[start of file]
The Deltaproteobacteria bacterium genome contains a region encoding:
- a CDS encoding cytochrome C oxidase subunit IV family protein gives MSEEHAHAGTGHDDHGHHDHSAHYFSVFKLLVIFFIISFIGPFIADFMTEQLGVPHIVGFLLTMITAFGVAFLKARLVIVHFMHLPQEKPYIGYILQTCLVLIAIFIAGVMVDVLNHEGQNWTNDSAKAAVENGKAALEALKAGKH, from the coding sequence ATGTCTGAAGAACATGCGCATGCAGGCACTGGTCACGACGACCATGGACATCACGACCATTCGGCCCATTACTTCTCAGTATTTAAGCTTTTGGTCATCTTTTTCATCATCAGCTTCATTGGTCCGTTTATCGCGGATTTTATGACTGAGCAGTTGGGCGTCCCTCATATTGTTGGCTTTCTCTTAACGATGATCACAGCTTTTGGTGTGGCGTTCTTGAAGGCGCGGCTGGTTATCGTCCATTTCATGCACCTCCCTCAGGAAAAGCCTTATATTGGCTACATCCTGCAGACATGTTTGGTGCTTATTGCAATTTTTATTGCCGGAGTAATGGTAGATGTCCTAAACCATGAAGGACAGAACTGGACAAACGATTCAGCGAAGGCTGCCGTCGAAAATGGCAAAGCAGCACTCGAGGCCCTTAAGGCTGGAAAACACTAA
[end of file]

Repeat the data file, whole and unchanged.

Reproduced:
The Deltaproteobacteria bacterium genome contains a region encoding:
- a CDS encoding cytochrome C oxidase subunit IV family protein gives MSEEHAHAGTGHDDHGHHDHSAHYFSVFKLLVIFFIISFIGPFIADFMTEQLGVPHIVGFLLTMITAFGVAFLKARLVIVHFMHLPQEKPYIGYILQTCLVLIAIFIAGVMVDVLNHEGQNWTNDSAKAAVENGKAALEALKAGKH, from the coding sequence ATGTCTGAAGAACATGCGCATGCAGGCACTGGTCACGACGACCATGGACATCACGACCATTCGGCCCATTACTTCTCAGTATTTAAGCTTTTGGTCATCTTTTTCATCATCAGCTTCATTGGTCCGTTTATCGCGGATTTTATGACTGAGCAGTTGGGCGTCCCTCATATTGTTGGCTTTCTCTTAACGATGATCACAGCTTTTGGTGTGGCGTTCTTGAAGGCGCGGCTGGTTATCGTCCATTTCATGCACCTCCCTCAGGAAAAGCCTTATATTGGCTACATCCTGCAGACATGTTTGGTGCTTATTGCAATTTTTATTGCCGGAGTAATGGTAGATGTCCTAAACCATGAAGGACAGAACTGGACAAACGATTCAGCGAAGGCTGCCGTCGAAAATGGCAAAGCAGCACTCGAGGCCCTTAAGGCTGGAAAACACTAA